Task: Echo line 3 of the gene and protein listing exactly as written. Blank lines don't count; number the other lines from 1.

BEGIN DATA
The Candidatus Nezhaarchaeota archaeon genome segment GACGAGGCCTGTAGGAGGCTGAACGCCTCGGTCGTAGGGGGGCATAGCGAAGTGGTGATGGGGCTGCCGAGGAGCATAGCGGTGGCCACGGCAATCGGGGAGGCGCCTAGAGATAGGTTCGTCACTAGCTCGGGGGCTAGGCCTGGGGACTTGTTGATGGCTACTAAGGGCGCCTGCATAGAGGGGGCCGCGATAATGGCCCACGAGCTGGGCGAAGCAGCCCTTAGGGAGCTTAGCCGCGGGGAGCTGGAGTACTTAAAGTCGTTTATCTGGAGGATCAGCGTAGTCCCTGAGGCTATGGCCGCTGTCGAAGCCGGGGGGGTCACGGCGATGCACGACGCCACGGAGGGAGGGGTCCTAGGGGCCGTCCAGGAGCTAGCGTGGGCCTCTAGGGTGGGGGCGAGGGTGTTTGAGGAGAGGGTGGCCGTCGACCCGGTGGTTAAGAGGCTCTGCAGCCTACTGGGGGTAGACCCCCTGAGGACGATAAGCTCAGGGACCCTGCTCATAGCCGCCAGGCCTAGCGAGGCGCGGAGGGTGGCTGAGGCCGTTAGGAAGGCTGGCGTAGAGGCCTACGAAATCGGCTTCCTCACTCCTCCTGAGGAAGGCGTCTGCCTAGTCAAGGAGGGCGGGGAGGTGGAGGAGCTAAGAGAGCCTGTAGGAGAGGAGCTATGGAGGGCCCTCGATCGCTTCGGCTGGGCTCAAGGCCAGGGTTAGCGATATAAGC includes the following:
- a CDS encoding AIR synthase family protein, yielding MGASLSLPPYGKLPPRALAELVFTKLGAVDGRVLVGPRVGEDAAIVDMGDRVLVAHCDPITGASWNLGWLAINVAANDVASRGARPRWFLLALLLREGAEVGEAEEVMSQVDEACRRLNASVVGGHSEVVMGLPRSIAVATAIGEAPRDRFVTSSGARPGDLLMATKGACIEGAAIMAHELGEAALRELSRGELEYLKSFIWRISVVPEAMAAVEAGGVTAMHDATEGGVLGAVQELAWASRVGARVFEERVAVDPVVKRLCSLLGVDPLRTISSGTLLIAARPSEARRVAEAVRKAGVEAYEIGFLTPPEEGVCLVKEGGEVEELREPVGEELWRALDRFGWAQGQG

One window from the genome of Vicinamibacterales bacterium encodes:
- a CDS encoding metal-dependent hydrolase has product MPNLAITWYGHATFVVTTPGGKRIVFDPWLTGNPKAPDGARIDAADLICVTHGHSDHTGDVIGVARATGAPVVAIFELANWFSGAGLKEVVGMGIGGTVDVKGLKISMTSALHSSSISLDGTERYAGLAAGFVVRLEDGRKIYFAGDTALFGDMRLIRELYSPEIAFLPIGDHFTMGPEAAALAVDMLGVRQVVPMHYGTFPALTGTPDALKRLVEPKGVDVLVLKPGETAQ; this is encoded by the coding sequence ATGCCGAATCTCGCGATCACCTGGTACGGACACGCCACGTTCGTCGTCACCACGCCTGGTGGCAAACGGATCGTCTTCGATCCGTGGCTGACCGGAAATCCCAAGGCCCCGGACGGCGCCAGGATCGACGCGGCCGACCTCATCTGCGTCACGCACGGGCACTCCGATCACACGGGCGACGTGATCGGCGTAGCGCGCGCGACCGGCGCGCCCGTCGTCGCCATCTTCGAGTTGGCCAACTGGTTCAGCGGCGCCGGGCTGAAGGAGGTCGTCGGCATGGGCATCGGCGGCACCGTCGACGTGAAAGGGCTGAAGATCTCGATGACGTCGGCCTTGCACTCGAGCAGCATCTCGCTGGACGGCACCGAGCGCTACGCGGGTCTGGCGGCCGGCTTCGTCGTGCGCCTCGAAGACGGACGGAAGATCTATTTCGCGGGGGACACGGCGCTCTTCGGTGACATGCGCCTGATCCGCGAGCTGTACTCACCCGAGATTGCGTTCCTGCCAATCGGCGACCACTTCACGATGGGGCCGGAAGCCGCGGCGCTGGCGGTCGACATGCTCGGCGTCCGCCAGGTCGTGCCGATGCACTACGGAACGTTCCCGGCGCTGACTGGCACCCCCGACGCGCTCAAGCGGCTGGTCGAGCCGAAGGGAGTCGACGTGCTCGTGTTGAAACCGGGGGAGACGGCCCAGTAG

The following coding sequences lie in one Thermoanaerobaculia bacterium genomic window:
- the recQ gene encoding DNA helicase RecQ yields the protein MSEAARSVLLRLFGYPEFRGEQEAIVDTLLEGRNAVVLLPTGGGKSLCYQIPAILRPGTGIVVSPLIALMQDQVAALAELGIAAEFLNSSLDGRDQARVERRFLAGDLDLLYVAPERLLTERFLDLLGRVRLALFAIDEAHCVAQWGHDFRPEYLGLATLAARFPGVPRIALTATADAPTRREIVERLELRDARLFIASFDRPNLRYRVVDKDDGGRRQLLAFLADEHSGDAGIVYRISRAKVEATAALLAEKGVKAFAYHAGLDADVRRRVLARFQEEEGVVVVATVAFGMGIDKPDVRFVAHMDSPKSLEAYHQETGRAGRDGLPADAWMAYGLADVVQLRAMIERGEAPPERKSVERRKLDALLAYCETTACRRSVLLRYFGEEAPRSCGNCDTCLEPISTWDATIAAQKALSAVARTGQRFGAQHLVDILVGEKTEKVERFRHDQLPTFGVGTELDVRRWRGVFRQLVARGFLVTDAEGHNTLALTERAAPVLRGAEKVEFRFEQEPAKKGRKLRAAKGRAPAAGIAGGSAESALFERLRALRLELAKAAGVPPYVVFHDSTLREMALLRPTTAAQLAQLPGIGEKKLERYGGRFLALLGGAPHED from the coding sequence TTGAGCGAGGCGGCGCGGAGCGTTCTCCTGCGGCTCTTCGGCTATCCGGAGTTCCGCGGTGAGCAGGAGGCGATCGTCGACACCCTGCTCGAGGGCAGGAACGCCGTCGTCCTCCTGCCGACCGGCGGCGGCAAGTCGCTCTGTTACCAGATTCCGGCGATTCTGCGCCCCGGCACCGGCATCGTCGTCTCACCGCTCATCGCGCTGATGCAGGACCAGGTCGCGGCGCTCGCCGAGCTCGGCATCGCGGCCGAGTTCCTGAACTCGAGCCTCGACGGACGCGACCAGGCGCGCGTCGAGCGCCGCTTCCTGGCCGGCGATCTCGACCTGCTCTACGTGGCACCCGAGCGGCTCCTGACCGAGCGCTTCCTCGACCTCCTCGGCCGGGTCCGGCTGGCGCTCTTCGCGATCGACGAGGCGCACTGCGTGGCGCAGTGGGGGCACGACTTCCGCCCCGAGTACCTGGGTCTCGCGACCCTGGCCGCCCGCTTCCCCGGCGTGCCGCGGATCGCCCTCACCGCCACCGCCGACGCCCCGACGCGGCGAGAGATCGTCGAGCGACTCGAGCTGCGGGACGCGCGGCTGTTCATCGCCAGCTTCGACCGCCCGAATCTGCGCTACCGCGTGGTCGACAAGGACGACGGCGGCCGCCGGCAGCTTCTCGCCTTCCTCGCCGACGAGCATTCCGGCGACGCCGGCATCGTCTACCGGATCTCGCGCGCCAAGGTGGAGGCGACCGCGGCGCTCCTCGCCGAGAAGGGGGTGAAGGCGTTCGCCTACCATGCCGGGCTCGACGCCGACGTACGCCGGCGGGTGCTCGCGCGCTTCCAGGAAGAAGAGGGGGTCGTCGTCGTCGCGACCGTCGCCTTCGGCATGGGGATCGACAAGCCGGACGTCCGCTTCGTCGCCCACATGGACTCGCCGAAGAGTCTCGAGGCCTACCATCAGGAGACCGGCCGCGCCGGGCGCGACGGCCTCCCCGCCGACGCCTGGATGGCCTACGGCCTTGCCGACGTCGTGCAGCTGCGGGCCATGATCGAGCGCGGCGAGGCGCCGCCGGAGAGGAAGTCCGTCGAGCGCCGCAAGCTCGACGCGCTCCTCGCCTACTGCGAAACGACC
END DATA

One window from the genome of Vicinamibacterales bacterium encodes: